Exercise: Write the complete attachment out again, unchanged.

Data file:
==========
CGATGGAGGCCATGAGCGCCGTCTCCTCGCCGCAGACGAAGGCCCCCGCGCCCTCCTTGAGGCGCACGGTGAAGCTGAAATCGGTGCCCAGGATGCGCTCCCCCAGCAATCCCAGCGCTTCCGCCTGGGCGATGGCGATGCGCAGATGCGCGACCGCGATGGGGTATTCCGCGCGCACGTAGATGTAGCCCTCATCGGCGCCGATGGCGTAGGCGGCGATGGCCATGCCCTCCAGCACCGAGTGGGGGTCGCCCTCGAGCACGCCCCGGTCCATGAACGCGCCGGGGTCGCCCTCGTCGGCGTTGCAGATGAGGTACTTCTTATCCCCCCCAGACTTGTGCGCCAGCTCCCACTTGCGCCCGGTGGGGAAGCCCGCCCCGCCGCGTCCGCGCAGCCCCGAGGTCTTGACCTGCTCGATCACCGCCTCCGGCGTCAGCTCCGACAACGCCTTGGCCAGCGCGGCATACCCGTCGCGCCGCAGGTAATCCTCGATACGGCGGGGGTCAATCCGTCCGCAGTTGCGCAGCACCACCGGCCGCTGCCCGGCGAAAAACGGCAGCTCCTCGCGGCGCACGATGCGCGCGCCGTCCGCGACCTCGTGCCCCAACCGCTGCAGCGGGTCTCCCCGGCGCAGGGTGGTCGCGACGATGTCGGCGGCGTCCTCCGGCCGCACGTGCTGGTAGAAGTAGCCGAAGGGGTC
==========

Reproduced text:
CGATGGAGGCCATGAGCGCCGTCTCCTCGCCGCAGACGAAGGCCCCCGCGCCCTCCTTGAGGCGCACGGTGAAGCTGAAATCGGTGCCCAGGATGCGCTCCCCCAGCAATCCCAGCGCTTCCGCCTGGGCGATGGCGATGCGCAGATGCGCGACCGCGATGGGGTATTCCGCGCGCACGTAGATGTAGCCCTCATCGGCGCCGATGGCGTAGGCGGCGATGGCCATGCCCTCCAGCACCGAGTGGGGGTCGCCCTCGAGCACGCCCCGGTCCATGAACGCGCCGGGGTCGCCCTCGTCGGCGTTGCAGATGAGGTACTTCTTATCCCCCCCAGACTTGTGCGCCAGCTCCCACTTGCGCCCGGTGGGGAAGCCCGCCCCGCCGCGTCCGCGCAGCCCCGAGGTCTTGACCTGCTCGATCACCGCCTCCGGCGTCAGCTCCGACAACGCCTTGGCCAGCGCGGCATACCCGTCGCGCCGCAGGTAATCCTCGATACGGCGGGGGTCAATCCGTCCGCAGTTGCGCAGCACCACCGGCCGCTGCCCGGCGAAAAACGGCAGCTCCTCGCGGCGCACGATGCGCGCGCCGTCCGCGACCTCGTGCCCCAACCGCTGCAGCGGGTCTCCCCGGCGCAGGGTGGTCGCGACGATGTCGGCGGCGTCCTCCGGCCGCACGTGCTGGTAGAAGTAGCCGAAGGGGTC